Becton Dickinson Co. CA, USA

++

+++

+++

HMWCK

34βE12

Dako

+

+

++

CK5/6

D5/16

Dako

+

++

++

CK7

N1626

Dako

+

+

++

CK8

35βH11

Dako

+

++

++

CK14

LL002

Novocastra, Newcastle upon type, UK

+

+

++

CK 18

DC10

Dako

++

+++

+++

CK 19

RCK 108

Progen, Heidelberg, Germany

-

+

+

CK20

K20.8

Dako

-

-

++

EMA

E29

Dako

+

+

++

Chromogranin

DAK-A3

Dako

-

-

-

Synaptophysin

Polyconal

Dako

-

-

-

CD56

MOC-1

Dako

-

-

-

CD68

KP-1

Dako

-

-

-

Melanosome

HMB45

Dako

-

-

-

Vimentin

Vim 3B4

Dako

+++

-

-

Desmin

D33

Dako

-

-

-

S100 protein

polyclonal

Dako

-

-

-

ASMA

1A4

Dako

-

-

-

Myoglobin

polyclonal

Dako

-

-

-

CD34

NU-4A1

Nichirei, Tokyo, Japn

-

-

-

p53 protein

DO-7

Dako

++

++

+

Ki-67

MIB-I

Dako

72%

67%

32%

SCC, squamous cell carcinoma; TCC, transitional cell carcinoma area; +++, 67-100% positive; ++, 33-66%; +, 1-33% positive; -, negative; HMWCK, high molecular weight cytokerain; CK, cytokeratin; EMA, epithelial membrane antigen; ASMA, α-smooth muscle antigen.

A diagnosis of bladder carcinoma composed of three different elements was made. The patient was treated by palliative chemotherapy and radiation, but died of systemic metastases 32 months after the operation. Autopsy was not performed.

Discussion

In the present case, the percentage of areas of each element was as follows: giant cell sarcomatoid carcinoma (70% in area), and squamous cell carcinoma (20% in area), and papillary transitional cell carcinoma (10% in area). The sarcomatoid element predominated over other elements. Therefore, the present cases can be labeled as giant cell sarcomatoid carcinoma.

The present case is not carcinocarcoma or sarcoma, because the sarcomatoid giant tumor cells were positive for cytokeratins and vimentin and negative for other mesenchymal antigens. The giant cell sarcomatoid component of the present case is different from "sarcomatous stroma", which is a bladder sarcomatoid reaction like nodular fasciitis of the skin [12, 13]. It often occurs after bladder mucosal injuries. It is characterized by edema and inflammatory infiltration, and is usually negative for cytokeratins and positive for smooth muscle actin or vimentin [12, 13]. The present case lacked such features of "sarcomatoid stroma" of the urinary bladder. The giant cells of the present giant cell sarcomatoid carcinoma are different from osteoclast-like giant cells rarely seen in sarcomatoid carcinoma [7, 14], because the giant cells were positive for cytokeratins and negative for CD68 and also because the histologies of giant cells were entirely different from the osteoclast-like giant cells. The present sarcomatoid carcinoma is not rarely-reported giant cell tumor [15], because of different morphologies and because the present tumor expressed cytokeratins. The giant cell sarcomatoid carcinoma area in the present case showed homologous histology, and features of storiform-pleomorphic, herring bone, formations of bones and cartilages, plasmacytoid, and lymphoepithelial carcinoma are absent. The area was negative for neuroendocrine antigens, so that the area is not large cell neuroendocrine carcinoma. The present tumor is not malignant melanoma.

The pathogenesis of sarcomatoid carcinoma of the urinary bladder is only speculative despite of many studies [18]. Almost all cases of sarcomatoid carcinoma of the bladder contain foci of urothelial transitional cells carcinoma [18]. Previous studies have suggested that the sarcomatous component of sarcomatoid bladder carcinoma is derived from urothelial carcinoma. Interestingly, Sung et al. [8] have recently suggested the monoclonal nature of sarcomatoid bladder carcinoma with the use of molecular techniques. This finding strengthens the concept that the bladder sarcomatoid carcinoma is monoclonal lesion derived from urothelial carcinoma.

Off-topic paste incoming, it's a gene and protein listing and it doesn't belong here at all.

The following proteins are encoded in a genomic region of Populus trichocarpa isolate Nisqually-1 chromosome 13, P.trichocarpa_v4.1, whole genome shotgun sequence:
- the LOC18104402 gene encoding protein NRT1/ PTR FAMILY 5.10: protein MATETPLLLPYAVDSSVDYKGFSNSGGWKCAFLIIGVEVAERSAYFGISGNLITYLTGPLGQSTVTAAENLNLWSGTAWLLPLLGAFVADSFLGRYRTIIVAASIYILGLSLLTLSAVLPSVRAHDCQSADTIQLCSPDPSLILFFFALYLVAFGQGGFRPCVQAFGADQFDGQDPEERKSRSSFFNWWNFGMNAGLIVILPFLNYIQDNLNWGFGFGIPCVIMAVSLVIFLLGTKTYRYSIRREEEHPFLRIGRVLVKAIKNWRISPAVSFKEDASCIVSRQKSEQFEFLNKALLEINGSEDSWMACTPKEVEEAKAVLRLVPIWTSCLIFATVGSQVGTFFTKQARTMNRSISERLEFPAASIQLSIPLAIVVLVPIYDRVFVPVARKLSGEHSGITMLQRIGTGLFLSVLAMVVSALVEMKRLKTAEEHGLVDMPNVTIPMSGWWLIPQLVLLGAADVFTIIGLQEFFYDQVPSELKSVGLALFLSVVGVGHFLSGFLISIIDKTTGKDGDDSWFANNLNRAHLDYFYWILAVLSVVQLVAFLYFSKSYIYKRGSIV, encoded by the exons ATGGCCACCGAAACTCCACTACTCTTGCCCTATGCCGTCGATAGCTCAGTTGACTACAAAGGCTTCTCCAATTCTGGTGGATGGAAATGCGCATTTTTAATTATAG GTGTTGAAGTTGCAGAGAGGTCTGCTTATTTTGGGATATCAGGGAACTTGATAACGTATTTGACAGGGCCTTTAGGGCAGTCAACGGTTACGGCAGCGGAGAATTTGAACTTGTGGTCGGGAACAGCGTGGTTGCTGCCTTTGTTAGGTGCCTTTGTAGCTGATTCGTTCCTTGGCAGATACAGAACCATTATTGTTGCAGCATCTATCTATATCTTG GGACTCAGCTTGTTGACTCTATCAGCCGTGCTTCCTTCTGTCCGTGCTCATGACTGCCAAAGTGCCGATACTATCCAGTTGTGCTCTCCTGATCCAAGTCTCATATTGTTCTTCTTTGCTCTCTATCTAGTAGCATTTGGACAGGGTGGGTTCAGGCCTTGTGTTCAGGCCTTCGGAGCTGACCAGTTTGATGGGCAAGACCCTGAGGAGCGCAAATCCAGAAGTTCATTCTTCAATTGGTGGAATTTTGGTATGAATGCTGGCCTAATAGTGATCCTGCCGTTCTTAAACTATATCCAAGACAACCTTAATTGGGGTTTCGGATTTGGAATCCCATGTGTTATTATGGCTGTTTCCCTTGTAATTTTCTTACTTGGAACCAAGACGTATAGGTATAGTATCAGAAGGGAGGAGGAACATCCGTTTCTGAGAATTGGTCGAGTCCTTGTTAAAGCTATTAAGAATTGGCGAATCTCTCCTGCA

In the present study, there were close associations between giant cell sarcomatoid carcinoma element and squamous cell carcinoma element. There were frequent histological merges between the two elements. This may indicate that the squamous cell carcinoma element in the present case was derived from trans-differentiation from the giant cell sarcomatoid carcinoma element, or that the giant cell sarcomatoid carcinoma element was derived from the squamous cell carcinoma element. The present study strongly suggested the monoclonal natures of the sarcomatoid carcinoma and squamous cell carcinoma in bladder sarcomatoid carcinomas. Much more studies using molecular genetic analyses such as LOH analyses are required in sarcomatoid carcinomas of the bladder.

The present study did not show spatial relationship between urothelial papillary transitional cell carcinoma and the other two elements. Previous studies have suggested that the sarcomatoid area of the bladder sarcomatoid carcinoma is derived from urothelial transitional carcinoma [18]. It is possible that in the present study, sarcomatoid carcinoma and squamous cell carcinoma elements are not associated with urothelial transitional cell carcinoma element. However, this is not always true. Much more studies using a large series and molecular analyses of bladder sarcomatoid carcinoma is mandatory to determine the pathogenesis of this rare tumor.

Finally, sarcomatoid carcinoma of the urinary bladder tends to be high grade and shows a poor prognosis than usual urothelial carcinoma [18]. In the present case, the survival period was 32 months after the operation. A critical studies on the mechanism(s) of the development of sarcomatoid carcinoma of the urinary bladder are needed to obtain the radical therapy for this rare neoplasm.

Consent

Written informed consent was obtained from the patient for publication of this case report and accompanying images. A copy of the written consent is available for review by the Editor-in-Chief of this journal.

Declarations

Authors’ Affiliations

(1)
Department of Pathology, Shizuoka City Shimizu Hospital

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Copyright

© Terada; licensee BioMed Central Ltd. 2009

This article is published under license to BioMed Central Ltd. This is an Open Access article distributed under the terms of the Creative Commons Attribution License (http://creativecommons.org/licenses/by/2.0), which permits unrestricted use, distribution, and reproduction in any medium, provided the original work is properly cited.